Held Hostage by Love, Part Two: ‘My Kid Deserves a Two-Parent Household’

Held Hostage by Love, Part Two: ‘My Kid Deserves a Two-Parent Household’

[OPINION] When it comes to love and marriage, "staying for the kids" is rarely the right thing to do

by Shantell E. Jamison, September 27, 2017

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Held Hostage by Love, Part Two: ‘My Kid Deserves a Two-Parent Household’

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Many people stay in unhealthy romantic situations due to some form of “love.” But more often than not, they’re captives of emotions other than love (fear, comfort or complacency, for example) than the one thing they claim to be their reason for remaining committed to a less-than-deserving partner. This four-part series will explore the many ways one can be “held hostage by love” and offer examples of  telltale signs that you may need to muster up courage and plan your exit before it is too late. Remember, committing to someone is and should always be a welcoming, willing and desired choice.

Here’s Part Two:

“My kids deserve to see their parents together. I don’t care if I am unhappy, they won’t grow up in a single-parent home.”

I’ve been in the relationship profession for a few years now and honestly, I am blown away by the number of people who choose to stay in relationships for reasons other than love. No, love doesn’t pay the bills or guarantee that food will be on the table, but for many people, it absolutely isn’t a priority.

This series may be titled “Held Hostage by Love,” however, it’s anything but. It should more appropriately be titled “Held Hostage by the Appearance of a Presence of Love”—or something of that nature—because love is usually at the bottom of the list of reasons to stay.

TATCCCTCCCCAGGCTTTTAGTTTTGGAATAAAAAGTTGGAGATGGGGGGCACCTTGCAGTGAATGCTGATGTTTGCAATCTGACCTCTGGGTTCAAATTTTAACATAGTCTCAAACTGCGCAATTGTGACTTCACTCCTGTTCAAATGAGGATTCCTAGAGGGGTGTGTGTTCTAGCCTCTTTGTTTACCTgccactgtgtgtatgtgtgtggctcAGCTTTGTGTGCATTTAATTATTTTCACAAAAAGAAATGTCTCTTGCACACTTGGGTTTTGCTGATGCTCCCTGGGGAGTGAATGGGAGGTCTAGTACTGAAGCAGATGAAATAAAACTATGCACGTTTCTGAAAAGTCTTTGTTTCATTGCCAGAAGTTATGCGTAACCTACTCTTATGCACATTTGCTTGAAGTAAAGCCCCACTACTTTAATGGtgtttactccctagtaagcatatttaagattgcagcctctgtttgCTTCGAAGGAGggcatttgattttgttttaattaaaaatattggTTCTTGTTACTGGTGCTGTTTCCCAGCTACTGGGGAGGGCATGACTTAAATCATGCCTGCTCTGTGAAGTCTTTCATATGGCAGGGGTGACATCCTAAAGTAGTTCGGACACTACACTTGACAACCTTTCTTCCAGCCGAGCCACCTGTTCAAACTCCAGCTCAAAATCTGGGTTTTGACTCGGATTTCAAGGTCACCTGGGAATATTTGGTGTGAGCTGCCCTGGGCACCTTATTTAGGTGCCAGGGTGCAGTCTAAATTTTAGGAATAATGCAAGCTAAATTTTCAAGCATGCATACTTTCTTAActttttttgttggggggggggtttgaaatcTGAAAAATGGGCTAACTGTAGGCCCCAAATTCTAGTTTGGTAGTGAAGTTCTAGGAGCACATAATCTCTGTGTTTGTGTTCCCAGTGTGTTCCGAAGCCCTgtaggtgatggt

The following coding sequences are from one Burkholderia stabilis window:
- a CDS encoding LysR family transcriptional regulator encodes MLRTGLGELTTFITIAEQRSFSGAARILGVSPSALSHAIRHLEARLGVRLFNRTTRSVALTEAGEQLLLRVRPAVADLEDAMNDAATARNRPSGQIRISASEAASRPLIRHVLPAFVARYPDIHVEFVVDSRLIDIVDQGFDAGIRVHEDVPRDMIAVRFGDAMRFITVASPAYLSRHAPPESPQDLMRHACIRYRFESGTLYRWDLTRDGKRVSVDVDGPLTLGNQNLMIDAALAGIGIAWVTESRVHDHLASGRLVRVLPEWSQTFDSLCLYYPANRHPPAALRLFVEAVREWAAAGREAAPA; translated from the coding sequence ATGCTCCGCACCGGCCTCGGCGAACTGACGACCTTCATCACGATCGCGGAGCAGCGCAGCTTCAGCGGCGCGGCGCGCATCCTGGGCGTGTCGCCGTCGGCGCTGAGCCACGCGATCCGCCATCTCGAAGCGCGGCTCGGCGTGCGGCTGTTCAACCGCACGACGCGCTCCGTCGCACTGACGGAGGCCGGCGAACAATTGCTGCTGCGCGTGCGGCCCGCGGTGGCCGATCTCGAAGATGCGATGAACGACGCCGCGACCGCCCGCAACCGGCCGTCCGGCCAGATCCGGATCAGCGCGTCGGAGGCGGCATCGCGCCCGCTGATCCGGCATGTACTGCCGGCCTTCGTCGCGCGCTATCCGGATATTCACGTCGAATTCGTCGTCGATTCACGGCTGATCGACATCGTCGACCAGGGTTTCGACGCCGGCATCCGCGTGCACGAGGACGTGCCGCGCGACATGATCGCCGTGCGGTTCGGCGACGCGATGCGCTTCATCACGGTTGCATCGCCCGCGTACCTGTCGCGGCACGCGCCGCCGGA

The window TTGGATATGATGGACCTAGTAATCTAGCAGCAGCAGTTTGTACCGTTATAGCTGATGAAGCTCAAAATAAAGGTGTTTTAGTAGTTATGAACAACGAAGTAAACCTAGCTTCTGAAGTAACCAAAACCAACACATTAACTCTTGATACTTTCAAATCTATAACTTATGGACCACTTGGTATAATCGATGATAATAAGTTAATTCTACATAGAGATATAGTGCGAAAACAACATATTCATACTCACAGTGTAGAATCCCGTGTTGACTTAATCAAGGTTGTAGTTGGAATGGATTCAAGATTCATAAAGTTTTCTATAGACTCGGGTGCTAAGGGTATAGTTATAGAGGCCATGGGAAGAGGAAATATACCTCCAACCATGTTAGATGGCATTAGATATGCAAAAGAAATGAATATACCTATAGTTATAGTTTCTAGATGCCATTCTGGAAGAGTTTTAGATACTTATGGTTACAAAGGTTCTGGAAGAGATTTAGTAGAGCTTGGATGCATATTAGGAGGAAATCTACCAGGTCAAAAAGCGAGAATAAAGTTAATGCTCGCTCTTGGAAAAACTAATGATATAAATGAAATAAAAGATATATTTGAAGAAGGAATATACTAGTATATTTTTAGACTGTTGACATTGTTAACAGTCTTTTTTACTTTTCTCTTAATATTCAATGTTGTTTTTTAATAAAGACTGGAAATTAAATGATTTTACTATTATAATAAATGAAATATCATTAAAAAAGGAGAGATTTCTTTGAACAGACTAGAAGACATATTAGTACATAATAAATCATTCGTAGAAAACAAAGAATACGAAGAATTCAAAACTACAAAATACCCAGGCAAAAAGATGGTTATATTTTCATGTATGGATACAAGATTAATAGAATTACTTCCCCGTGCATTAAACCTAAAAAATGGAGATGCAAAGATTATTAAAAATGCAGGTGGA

A couple of months ago I was hosting a relationship chat in Chicago. Somehow we got on the subject of bad breakups and knowing when to leave a relationship. One women took to the floor to share that she technically “cheats” on her husband because they’re still legally married, but they’re only staying for the kids.

“I see other men, and he sees other women,” she said.

“So how does that work? Do the people you are dating come to your home?” I asked.

“He better NOT bring another woman to my home! No. He goes on dates and does what he wants, and I do the same,” she replied. “We sleep in different parts of the house, but our kids have us both in the house.”

Now, I don’t have children so all  I can do is reflect on my childhood growing up in a two-parent household. My folks (God rest Pops’ soul) had their fair share of ups and downs like any married couple would, but when they thought I wasn’t paying attention, I was.

Although it is noble to want your children to have a two-parent home, what’s even more noble is showing your them what a functional, happy, healthy relationship looks like. If you are simply “staying together for the kids,” trust, your children will pick up on that. Why? Because all they’re seeing is two people living in the same house, being cordial to one another and sleeping in separate rooms.

While staying together for the kids screams sacrifice, love for your children and a concern for how they view relationships, nothing about staying together for the children screams “I’m in love.” Your children deserve to see what real love looks like, and that cannot be faked, bought or sold by living under the same roof.

The reality is that you cannot shelter your children from the inevitable. Even if you do decide to stay together, your kids will learn about divorce from their classmates whose parents are no longer together. Eventually, they will learn that Johnny’s parents are no longer together after 7 years of marriage. They will come to understand that Simone’s father is married to a woman other than her mother, and that her mother has a boyfriend who is not her father.

You may think you’re protecting your kids by remaining under the same roof, but you’re doing the opposite. In many cases, you’re exposing them to an unhealthy union, all for the sake of saying you’re married. And for that reason, you’re not just robbing them of being exposed to a healthy, loving relationship, you’re being selfish.

Shantell E. Jamison is EBONY’s senior editor of love and relationships. Her book, Drive Yourself in the Right Direction is available on Amazon. Follow her on Facebook, Twitter @Shantell_em and Instagram @Shantell_em.

 

 

 

 

 

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